In which we discover more of the wonders of Christchurch College
Papa Bouilloire Chapter the Seventh
Following our triumph at the dinner, The Don kindly insisted that he escort us home, which at the time I thought most kind of him, but now, upon reflection, wonder if he may have been concerned that we might have punished the port too severely and risked staggering inadvertently into a dung heap or other typical 21st century road hazard.
Before we departed Christchurch itself, The Don took us to see the College kitchen which was an immense vaulted room built in Cardinal Wolsey’s time and was particularly remarkable as the walls were hung with huge turtle shells, the remnants of past feasts. Although the equipment was now perfectly modern and sanitary I could not help but wonder what it would be like to work daily in this massive and austere room with these macabre trophies reminding one daily of generations past who had eaten their way through entire species of animals. Perhaps turtle soup really was that delicious but as I have never tasted it I could not say.
The Don then showed us to a discrete door just to the left of where the daily flood of tourists pour through the main portal to gawk at the main attractions. Manipulating an ancient latch he led us into his wonderful apartments, the very epitome of what an Oxford Don’s rooms should be. A number of fine, book-lined rooms looking out onto the grounds through ancient windows which simply reeked of learning and the peculiarly satisfying odour of old books met our eyes and made me instantly regret that I had not been spent most of my university days neglecting my studies and attending endless “theme” parties dressed as a pantomime gypsy.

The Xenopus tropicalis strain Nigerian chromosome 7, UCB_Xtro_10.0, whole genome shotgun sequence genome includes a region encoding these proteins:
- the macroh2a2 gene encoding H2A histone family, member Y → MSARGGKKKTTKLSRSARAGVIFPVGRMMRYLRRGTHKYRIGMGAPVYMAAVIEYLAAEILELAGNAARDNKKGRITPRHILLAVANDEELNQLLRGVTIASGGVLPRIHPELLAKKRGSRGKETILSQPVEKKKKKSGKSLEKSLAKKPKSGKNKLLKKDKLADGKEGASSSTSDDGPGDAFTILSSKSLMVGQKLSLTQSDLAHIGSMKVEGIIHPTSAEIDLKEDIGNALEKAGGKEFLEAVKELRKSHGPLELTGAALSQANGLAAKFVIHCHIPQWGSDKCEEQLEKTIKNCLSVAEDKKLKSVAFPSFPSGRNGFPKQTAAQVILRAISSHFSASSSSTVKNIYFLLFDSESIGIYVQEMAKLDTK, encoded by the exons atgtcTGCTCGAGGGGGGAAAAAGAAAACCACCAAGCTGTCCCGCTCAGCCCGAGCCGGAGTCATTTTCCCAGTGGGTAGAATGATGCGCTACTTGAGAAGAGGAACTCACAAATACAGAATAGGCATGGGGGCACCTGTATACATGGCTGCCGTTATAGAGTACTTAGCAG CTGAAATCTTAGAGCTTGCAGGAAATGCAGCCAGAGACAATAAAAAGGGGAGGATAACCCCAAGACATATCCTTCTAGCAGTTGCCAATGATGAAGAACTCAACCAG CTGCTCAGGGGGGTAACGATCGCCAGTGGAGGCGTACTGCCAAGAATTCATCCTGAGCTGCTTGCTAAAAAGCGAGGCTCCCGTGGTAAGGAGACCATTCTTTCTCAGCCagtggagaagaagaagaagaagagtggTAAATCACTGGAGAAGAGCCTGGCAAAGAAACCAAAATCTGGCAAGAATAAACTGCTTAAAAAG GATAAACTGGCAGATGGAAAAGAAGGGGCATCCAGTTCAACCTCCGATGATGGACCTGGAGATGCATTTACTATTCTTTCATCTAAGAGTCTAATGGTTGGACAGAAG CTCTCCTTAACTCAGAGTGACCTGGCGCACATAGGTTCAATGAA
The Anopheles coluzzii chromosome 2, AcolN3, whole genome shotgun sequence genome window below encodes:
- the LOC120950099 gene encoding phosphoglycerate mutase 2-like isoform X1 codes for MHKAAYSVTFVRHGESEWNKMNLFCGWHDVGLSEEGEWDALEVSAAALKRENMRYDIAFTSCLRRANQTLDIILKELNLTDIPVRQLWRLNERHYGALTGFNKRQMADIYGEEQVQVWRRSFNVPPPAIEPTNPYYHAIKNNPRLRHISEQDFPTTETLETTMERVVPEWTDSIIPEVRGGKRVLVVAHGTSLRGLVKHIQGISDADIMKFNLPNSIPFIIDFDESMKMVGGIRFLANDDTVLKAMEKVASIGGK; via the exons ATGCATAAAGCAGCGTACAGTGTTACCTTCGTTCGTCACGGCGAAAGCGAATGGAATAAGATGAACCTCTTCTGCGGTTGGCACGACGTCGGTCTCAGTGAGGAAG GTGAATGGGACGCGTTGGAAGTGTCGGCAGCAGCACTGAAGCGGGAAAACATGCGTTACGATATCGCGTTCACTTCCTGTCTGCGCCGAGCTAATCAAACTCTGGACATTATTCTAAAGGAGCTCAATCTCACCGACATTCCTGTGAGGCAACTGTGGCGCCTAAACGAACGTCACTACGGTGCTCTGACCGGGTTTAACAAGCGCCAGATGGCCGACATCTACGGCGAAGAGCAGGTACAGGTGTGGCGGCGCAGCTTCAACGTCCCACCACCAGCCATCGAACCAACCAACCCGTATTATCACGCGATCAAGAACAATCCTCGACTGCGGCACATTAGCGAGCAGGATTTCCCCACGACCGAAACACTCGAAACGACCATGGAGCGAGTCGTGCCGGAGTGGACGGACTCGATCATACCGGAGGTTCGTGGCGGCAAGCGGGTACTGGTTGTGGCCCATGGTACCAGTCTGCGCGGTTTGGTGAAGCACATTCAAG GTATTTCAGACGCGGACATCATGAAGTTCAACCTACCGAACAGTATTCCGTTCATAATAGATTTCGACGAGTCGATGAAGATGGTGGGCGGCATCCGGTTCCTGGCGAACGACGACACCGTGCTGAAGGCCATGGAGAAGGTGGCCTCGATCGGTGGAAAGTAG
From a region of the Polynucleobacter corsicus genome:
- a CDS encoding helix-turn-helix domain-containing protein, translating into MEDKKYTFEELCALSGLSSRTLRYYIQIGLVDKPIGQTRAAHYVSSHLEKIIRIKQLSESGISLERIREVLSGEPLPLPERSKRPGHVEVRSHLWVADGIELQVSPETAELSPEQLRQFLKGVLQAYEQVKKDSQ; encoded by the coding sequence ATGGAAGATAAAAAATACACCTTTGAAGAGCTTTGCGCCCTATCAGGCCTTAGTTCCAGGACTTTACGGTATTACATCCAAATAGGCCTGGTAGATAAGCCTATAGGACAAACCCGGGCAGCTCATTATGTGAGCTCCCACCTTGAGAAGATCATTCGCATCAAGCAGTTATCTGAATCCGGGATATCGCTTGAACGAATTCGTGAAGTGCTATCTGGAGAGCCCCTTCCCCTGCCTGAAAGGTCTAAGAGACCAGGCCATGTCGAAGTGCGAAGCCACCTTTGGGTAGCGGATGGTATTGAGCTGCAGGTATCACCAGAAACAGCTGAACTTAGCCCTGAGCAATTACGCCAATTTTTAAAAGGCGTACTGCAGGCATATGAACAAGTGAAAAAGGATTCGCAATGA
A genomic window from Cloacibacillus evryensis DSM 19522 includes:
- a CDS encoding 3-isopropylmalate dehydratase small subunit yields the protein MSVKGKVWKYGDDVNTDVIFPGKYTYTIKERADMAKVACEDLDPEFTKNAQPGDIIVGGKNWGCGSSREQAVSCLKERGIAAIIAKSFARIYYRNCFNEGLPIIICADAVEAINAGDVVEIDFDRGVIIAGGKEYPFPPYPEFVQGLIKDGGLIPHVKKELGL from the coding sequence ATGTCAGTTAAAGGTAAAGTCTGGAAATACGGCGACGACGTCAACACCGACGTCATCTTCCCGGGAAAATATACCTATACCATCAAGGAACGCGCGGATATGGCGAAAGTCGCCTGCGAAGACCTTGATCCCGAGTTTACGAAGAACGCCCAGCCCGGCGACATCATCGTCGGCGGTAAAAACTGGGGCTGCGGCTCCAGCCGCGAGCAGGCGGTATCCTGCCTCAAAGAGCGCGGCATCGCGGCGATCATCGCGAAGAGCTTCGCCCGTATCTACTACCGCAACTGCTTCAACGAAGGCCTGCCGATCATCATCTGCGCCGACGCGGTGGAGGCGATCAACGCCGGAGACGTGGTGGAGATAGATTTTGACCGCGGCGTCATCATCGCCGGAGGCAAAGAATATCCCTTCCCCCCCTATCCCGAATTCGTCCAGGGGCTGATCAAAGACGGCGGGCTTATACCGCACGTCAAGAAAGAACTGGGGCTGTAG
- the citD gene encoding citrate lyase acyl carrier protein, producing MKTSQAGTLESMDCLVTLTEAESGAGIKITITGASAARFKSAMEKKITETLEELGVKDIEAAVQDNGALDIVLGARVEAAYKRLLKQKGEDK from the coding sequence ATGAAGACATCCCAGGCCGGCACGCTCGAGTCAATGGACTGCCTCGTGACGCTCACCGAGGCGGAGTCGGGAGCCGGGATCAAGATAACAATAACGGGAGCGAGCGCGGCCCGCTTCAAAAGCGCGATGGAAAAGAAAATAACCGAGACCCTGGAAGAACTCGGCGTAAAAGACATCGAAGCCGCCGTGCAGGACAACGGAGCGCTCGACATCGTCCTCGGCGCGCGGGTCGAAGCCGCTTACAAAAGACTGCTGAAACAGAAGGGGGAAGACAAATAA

There is nothing like the scent of an old book.
“Must is a must”, I have always said, and although I am sure that science might now prove the smell is caused by one inhaling some sort of deadly mould spores thriving in their millions on the decaying fibres of the pages, I care not, and snuff them up with impunity.
Although perfect in all matters relating to convention, The Don was not unadventurous and had discovered while exploring in the spacious kitchen situated in his basement a number of secret doors which revealed strange unknown passageways and chambers under the college with bricked in doorways and a small brown frog. The Don could not tell where the bricked in doors led but I know if I had been him I would have been down there with a chisel quick smart! If he had not been such a splendid chap I would have been eaten up with envy.
“Oh why did not my kitchen have secret chambers and a small brown frog!!!?”
Life can be so cruel sometimes.
All of Papa Bouilloire’s adventures can be found below for those whose constitutions are sufficiently strong to cope with tales filled with thrills and adventure.